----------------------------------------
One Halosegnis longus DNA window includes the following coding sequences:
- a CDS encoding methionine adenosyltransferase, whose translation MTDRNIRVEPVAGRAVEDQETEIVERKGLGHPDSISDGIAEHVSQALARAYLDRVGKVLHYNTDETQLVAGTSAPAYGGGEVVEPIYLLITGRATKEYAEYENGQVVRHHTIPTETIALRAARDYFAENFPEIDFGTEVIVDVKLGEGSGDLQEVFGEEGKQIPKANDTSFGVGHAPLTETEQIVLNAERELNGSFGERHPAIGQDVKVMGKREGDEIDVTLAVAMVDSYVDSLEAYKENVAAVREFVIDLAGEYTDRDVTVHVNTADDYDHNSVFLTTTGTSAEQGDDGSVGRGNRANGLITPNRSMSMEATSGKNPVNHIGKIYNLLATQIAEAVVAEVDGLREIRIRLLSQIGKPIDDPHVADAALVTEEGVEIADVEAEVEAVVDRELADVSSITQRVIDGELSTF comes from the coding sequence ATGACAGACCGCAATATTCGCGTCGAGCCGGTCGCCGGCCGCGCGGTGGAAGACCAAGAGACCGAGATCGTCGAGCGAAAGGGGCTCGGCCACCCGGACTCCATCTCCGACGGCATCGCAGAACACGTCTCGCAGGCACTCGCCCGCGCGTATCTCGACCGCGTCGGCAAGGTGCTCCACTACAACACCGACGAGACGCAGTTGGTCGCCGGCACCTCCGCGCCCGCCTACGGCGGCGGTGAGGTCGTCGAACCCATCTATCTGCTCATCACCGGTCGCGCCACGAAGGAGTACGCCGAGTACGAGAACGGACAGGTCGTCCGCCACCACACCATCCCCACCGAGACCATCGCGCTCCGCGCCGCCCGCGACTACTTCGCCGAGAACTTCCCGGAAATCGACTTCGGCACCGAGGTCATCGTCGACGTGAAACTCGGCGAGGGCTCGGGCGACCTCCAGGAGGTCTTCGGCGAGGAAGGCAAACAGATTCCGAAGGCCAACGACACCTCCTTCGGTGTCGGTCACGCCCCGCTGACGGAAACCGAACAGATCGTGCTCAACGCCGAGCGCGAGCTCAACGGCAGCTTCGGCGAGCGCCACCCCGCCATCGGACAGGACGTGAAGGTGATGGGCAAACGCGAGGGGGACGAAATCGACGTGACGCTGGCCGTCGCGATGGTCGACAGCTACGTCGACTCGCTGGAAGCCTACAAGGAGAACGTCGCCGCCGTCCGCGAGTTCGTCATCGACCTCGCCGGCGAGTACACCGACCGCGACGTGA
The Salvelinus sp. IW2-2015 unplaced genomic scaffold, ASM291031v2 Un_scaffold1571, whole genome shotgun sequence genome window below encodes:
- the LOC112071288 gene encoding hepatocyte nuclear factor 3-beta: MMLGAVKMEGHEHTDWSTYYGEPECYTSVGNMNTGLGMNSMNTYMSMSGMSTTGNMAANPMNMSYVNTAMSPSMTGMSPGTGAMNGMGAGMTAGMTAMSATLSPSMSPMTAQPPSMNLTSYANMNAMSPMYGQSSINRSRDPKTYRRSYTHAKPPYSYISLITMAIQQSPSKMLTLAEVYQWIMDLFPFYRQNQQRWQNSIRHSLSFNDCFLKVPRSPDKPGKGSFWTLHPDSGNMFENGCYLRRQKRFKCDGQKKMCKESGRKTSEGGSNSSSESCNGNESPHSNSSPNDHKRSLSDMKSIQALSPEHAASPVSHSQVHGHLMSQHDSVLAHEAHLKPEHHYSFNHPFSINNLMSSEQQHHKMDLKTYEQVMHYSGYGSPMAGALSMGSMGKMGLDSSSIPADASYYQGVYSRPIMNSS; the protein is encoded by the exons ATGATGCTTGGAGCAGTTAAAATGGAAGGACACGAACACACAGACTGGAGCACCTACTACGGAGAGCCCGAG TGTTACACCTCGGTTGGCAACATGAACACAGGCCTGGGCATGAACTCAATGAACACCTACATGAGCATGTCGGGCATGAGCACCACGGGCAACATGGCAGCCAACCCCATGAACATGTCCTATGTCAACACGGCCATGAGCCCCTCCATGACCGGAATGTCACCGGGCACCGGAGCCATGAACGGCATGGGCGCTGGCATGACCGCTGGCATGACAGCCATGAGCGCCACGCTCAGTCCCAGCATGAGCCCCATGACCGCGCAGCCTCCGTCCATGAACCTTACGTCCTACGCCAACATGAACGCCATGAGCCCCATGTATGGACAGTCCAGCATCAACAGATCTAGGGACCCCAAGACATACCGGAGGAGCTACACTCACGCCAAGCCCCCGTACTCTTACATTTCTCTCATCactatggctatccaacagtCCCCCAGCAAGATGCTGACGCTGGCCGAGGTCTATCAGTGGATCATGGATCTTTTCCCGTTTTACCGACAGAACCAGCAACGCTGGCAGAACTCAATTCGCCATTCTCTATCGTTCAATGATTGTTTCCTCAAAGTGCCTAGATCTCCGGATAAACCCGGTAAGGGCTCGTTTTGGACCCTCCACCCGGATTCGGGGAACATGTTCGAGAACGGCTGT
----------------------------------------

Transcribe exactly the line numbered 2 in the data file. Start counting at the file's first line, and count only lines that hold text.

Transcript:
- a CDS encoding methionine adenosyltransferase, whose translation MTDRNIRVEPVAGRAVEDQETEIVERKGLGHPDSISDGIAEHVSQALARAYLDRVGKVLHYNTDETQLVAGTSAPAYGGGEVVEPIYLLITGRATKEYAEYENGQVVRHHTIPTETIALRAARDYFAENFPEIDFGTEVIVDVKLGEGSGDLQEVFGEEGKQIPKANDTSFGVGHAPLTETEQIVLNAERELNGSFGERHPAIGQDVKVMGKREGDEIDVTLAVAMVDSYVDSLEAYKENVAAVREFVIDLAGEYTDRDVTVHVNTADDYDHNSVFLTTTGTSAEQGDDGSVGRGNRANGLITPNRSMSMEATSGKNPVNHIGKIYNLLATQIAEAVVAEVDGLREIRIRLLSQIGKPIDDPHVADAALVTEEGVEIADVEAEVEAVVDRELADVSSITQRVIDGELSTF comes from the coding sequence ATGACAGACCGCAATATTCGCGTCGAGCCGGTCGCCGGCCGCGCGGTGGAAGACCAAGAGACCGAGATCGTCGAGCGAAAGGGGCTCGGCCACCCGGACTCCATCTCCGACGGCATCGCAGAACACGTCTCGCAGGCACTCGCCCGCGCGTATCTCGACCGCGTCGGCAAGGTGCTCCACTACAACACCGACGAGACGCAGTTGGTCGCCGGCACCTCCGCGCCCGCCTACGGCGGCGGTGAGGTCGTCGAACCCATCTATCTGCTCATCACCGGTCGCGCCACGAAGGAGTACGCCGAGTACGAGAACGGACAGGTCGTCCGCCACCACACCATCCCCACCGAGACCATCGCGCTCCGCGCCGCCCGCGACTACTTCGCCGAGAACTTCCCGGAAATCGACTTCGGCACCGAGGTCATCGTCGACGTGAAACTCGGCGAGGGCTCGGGCGACCTCCAGGAGGTCTTCGGCGAGGAAGGCAAACAGATTCCGAAGGCCAACGACACCTCCTTCGGTGTCGGTCACGCCCCGCTGACGGAAACCGAACAGATCGTGCTCAACGCCGAGCGCGAGCTCAACGGCAGCTTCGGCGAGCGCCACCCCGCCATCGGACAGGACGTGAAGGTGATGGGCAAACGCGAGGGGGACGAAATCGACGTGACGCTGGCCGTCGCGATGGTCGACAGCTACGTCGACTCGCTGGAAGCCTACAAGGAGAACGTCGCCGCCGTCCGCGAGTTCGTCATCGACCTCGCCGGCGAGTACACCGACCGCGACGTGA